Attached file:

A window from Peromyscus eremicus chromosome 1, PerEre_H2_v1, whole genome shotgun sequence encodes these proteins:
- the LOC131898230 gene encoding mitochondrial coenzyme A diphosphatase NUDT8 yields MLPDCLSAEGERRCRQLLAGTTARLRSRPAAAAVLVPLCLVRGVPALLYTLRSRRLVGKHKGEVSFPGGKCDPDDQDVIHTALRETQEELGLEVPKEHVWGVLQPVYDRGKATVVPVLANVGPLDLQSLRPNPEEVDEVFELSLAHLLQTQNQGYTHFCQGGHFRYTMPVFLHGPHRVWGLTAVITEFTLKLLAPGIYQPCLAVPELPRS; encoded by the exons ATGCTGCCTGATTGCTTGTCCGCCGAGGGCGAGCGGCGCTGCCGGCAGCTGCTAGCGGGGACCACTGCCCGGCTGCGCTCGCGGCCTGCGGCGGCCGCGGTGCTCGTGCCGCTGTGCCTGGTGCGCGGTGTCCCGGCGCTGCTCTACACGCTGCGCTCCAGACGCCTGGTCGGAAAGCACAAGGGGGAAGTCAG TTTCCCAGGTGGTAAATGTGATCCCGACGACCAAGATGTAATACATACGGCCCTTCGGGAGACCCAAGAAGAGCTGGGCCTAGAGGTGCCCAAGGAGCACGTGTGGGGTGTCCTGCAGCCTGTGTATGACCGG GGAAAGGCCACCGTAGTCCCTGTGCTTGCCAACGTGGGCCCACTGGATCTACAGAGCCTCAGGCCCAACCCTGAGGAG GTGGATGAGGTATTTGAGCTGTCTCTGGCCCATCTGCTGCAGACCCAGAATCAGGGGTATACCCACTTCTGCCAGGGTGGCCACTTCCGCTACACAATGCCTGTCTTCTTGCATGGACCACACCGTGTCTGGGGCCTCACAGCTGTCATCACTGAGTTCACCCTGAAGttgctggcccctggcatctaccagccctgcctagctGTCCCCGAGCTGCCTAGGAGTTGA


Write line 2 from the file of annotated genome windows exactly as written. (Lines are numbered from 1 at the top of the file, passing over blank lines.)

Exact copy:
- the LOC131898230 gene encoding mitochondrial coenzyme A diphosphatase NUDT8 yields MLPDCLSAEGERRCRQLLAGTTARLRSRPAAAAVLVPLCLVRGVPALLYTLRSRRLVGKHKGEVSFPGGKCDPDDQDVIHTALRETQEELGLEVPKEHVWGVLQPVYDRGKATVVPVLANVGPLDLQSLRPNPEEVDEVFELSLAHLLQTQNQGYTHFCQGGHFRYTMPVFLHGPHRVWGLTAVITEFTLKLLAPGIYQPCLAVPELPRS; encoded by the exons ATGCTGCCTGATTGCTTGTCCGCCGAGGGCGAGCGGCGCTGCCGGCAGCTGCTAGCGGGGACCACTGCCCGGCTGCGCTCGCGGCCTGCGGCGGCCGCGGTGCTCGTGCCGCTGTGCCTGGTGCGCGGTGTCCCGGCGCTGCTCTACACGCTGCGCTCCAGACGCCTGGTCGGAAAGCACAAGGGGGAAGTCAG TTTCCCAGGTGGTAAATGTGATCCCGACGACCAAGATGTAATACATACGGCCCTTCGGGAGACCCAAGAAGAGCTGGGCCTAGAGGTGCCCAAGGAGCACGTGTGGGGTGTCCTGCAGCCTGTGTATGACCGG GGAAAGGCCACCGTAGTCCCTGTGCTTGCCAACGTGGGCCCACTGGATCTACAGAGCCTCAGGCCCAACCCTGAGGAG GTGGATGAGGTATTTGAGCTGTCTCTGGCCCATCTGCTGCAGACCCAGAATCAGGGGTATACCCACTTCTGCCAGGGTGGCCACTTCCGCTACACAATGCCTGTCTTCTTGCATGGACCACACCGTGTCTGGGGCCTCACAGCTGTCATCACTGAGTTCACCCTGAAGttgctggcccctggcatctaccagccctgcctagctGTCCCCGAGCTGCCTAGGAGTTGA